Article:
This observation does not necessarily settle the debate, however, for God’s law does not utterly disregard consequences. For example, sometimes we ought to “answer a fool according to his folly,” and sometimes we ought not to, depending upon the consequences we can predict (Prov. 26:4-5). The action of confronting or arguing with fools is not intrinsically right or wrong, but is morally dependent upon the result of such arguing: if we unduly lower ourselves to the level of the fool by engaging in debate with him, then the action is wrong in that circumstance (v. 4), but if we keep him from a haughty self-perception of puffed-up wisdom, then the action is proper in that circumstance (v. 5). The action of talking to the fool is morally neutral, and the act’s moral status in a particular circumstance is determined by the particular consequences. Consequences thus play a role in God’s law, for they help to provide guidance to the enlightened Christian mind on how to act amongst alternatives which are in themselves morally neutral. Many acts are right or wrong in themselves, but for those acts which do not have such moral weight, particular consequences are the primary determinants of moral consideration.
The weak kinist could therefore claim that it is not utilitarian and anti-Christian to say that miscegenation is unwise—it just so happens that race-mixing is intrinsically morally neutral and thus morally governed only by its attendant consequences. The weak kinist would claim that race-mixing is the type of action upon which God’s law does not directly comment, just like the act of talking to a fool.2 Both would be the types of actions which, in God’s providence, are moral or immoral due only to consequences. And if the strong kinist were to try to argue against this position, he would have to provide evidence that race-mixing is the type of action upon which God’s law directly comments. Now, given the weighty, momentous, and history-determining importance of race, I would contend that we have good preliminary grounds to suppose that race-mixing is that type of action. It seems highly unlikely to me, just from considering the immense importance and relevance of race, that miscegenation’s wrongness could be construed only in consequentialist terms. Nonetheless, I will provide further support for this claim by comparing miscegenation to a prominent sin of today.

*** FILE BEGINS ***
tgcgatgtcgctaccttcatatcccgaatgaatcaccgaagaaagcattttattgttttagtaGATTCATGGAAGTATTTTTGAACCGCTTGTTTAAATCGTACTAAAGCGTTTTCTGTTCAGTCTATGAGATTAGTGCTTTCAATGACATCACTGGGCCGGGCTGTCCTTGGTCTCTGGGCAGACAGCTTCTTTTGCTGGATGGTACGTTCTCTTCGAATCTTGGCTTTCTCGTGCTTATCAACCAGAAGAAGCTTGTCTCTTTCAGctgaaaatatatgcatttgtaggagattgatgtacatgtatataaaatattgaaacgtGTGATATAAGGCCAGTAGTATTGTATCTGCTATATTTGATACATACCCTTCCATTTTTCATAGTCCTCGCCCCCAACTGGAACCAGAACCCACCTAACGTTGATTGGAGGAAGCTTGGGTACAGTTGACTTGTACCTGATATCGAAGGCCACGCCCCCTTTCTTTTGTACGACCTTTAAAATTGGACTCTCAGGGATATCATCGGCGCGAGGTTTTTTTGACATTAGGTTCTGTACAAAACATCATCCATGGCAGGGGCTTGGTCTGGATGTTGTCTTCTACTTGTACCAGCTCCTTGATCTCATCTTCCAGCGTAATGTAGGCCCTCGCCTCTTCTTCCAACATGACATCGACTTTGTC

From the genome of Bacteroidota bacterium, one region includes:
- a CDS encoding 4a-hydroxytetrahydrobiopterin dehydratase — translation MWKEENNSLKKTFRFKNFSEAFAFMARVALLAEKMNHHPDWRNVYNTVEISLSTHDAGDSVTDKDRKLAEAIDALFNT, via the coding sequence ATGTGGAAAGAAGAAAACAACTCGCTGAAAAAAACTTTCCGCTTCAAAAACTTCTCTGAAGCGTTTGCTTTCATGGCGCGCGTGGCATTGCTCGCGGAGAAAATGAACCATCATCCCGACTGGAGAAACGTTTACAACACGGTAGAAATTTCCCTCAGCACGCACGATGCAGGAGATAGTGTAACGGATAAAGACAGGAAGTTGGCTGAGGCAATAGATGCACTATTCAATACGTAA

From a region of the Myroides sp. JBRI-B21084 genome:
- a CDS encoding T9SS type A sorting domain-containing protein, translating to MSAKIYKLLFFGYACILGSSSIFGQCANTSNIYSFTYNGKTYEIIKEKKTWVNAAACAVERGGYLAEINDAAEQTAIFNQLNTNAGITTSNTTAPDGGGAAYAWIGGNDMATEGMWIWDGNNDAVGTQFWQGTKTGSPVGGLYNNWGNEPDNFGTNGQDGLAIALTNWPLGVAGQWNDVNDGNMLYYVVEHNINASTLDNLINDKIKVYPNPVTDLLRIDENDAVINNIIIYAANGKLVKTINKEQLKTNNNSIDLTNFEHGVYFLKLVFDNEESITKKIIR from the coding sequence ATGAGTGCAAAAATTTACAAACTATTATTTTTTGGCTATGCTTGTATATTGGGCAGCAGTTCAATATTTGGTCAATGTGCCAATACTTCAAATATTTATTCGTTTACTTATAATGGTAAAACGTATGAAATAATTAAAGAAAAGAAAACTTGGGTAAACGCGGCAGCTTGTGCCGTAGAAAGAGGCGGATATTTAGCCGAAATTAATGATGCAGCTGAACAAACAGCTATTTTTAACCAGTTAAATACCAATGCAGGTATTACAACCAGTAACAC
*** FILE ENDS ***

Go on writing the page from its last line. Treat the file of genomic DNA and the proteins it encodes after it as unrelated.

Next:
Miscegenation and Sodomy